Photograph by Alfred Eisenstaedt / LIFE
Kathy Eisenstaedt at Zack's Cliffs, 1960
Vineyard Times With Eisie by William Marks

Another Vineyard personage I photographed with Eisie was William Styron. Because of my history with Bill Styron (Styron was a guest on my TV show The Vineyard Voice and featured in my magazine), Eisie asked me to arrange the shoot. The photograph Eisie ended up using in his Vineyard book was of Bill Styron sitting alone in his yard reading a newspaper. In the background is Styron's private dock surrounded by distantly moored boats. Besides photographing Eisie photographing Styron, I also took some shots of Rose Styron when she joined us during the session.  

Perhaps it is this kind of sharing, for better or worse, that has made photography the force it has become. And it is this force that defined Eisie’s life for over 70 years. Eisie was always proud to let you know that he was a successful photographer in Germany long before leaving his homeland for the United States. In the early 1930s, Germany was publishing more magazines than any country in the world, and Eisie’s new genre of candid photographs were in great demand. Having gained recognition in Europe for his journalistic-style photographs, Eisie was honored as one of the few photographers allowed in to photograph the first meeting of Hitler and Mussolini in 1933. Shortly after, as Hitler’s rise to power shut down many of Germany’s magazines, Eisie fled from Germany in 1935 with his widowed mother. “It was one of the best decisions I made in my life,” Eisie once told me with a big grin as he let out a childish laugh.  

When it came to sharing his photographs with Vineyard friends, Eisie was most generous. He loved taking photographs of island people he found interesting. On many occasions, Eisie would mail signed prints to the people he photographed. It always excited him to receive a glowing thank you note or telephone call. On the flip side, as amazing as it may sound, there were some people who lacked the wherewithal to take a little time and let Eisie know that they received his pictures. This bothered Eisie greatly. Sometimes he would telephone and ask if they received the photographs. A weak apology and perhaps feigned embarrassment would result. Such people never received another Eisenstaedt picture.  

And, even though Eisie often amusingly referred to himself as a “mouse” (he was 5’3” with shoes on), his memory was of elephantine proportion. I bore witness to Eisie’s world recognition and legendary memory while in Los Angeles in the early 1990s. Eisie was doing a show for Circle Galleries in LA, and I met up with Eisie and Lulu a day after the opening. I was in LA sharing time with an old college friend, Michael King, who was the owner of King World. Michael invited us to a private party he was sponsoring for the first elected woman President of the Republic of Ireland, Mary Robinson. While at the party, a curious thing happened. In attendance were many high-profile actors and actresses; as the evening wore on, the President’s husband (an avid photographer) found out that  Eisenstaedt was present. Almost in disbelief, the party came close to  to a halt as the President and her husband came over to greet Eisie. Then, much to my amazement and I am sure that of others, Ireland’s first family posed for numerous pictures with Eisie. The president’s husband even took a few snaps with a camera that one of his aides was carrying. What was curious about this scene, was the fact that Ireland’s first family was obviously not familiar with the names of many of Hollywood’s attending elite. However, they were very familiar with the name of the internationally famous Alfred Eisenstaedt, and were flattered to meet and be photographed with him.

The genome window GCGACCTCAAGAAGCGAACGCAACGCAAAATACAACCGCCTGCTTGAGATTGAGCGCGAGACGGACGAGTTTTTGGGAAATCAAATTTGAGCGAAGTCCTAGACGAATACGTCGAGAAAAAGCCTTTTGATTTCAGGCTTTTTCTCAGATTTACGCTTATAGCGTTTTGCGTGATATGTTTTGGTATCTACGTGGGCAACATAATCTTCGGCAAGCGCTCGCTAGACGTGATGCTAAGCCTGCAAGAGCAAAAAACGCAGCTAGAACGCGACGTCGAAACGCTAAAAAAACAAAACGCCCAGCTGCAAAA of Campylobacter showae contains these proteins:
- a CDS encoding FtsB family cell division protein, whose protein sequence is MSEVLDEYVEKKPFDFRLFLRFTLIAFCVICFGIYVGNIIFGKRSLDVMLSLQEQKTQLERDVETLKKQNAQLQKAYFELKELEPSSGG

The next day, I took Eisie and Lulu to Hugh Hefner’s Playboy Mansion for lunch. I had previously met Hefner’s right hand man, Dick Rosensweig, when he and his wife were vacationing on the Vineyard. Before eating, Dick gave us a tour of the Mansion’s grounds with its famous pink flamingos and aviary. Afterwards, we were seated at the dining room table and served drinks and hors d’oeuvres by a white-gloved attendant. Eventually, Hugh Hefner made his monogrammed black silk pajama appearance at the head of the table. After talking about his new family life; the novelty of having children and their playthings in the Mansion; and other personal and Playboy-related conversation, Eisie suddenly brought up the subject of some negatives he wanted back from Hefner. It was obvious that Hefner was taken aback by Eisie’s request. “What negatives would that be?” asked Hefner. “Don’t you remember,” said Eisie, “I photographed you and your daughter Christy over thirty years ago on (I forget the exact date Eisie gave). You asked me for the negatives so you could make copies. You never returned them to me!” Looking embarrassed, Hefner turned to his attendant and said, “Could you make a note and have someone look for Mr. Eisenstaedt’s negatives.” Then, turning to Eisie he said, “I am sorry, I’ll make sure the negatives are returned to you if we find them.” As we drove away after lunch, Eisie said, “He’ll never send me the negatives, he was just saying that to be polite.”  

Continued on next page.
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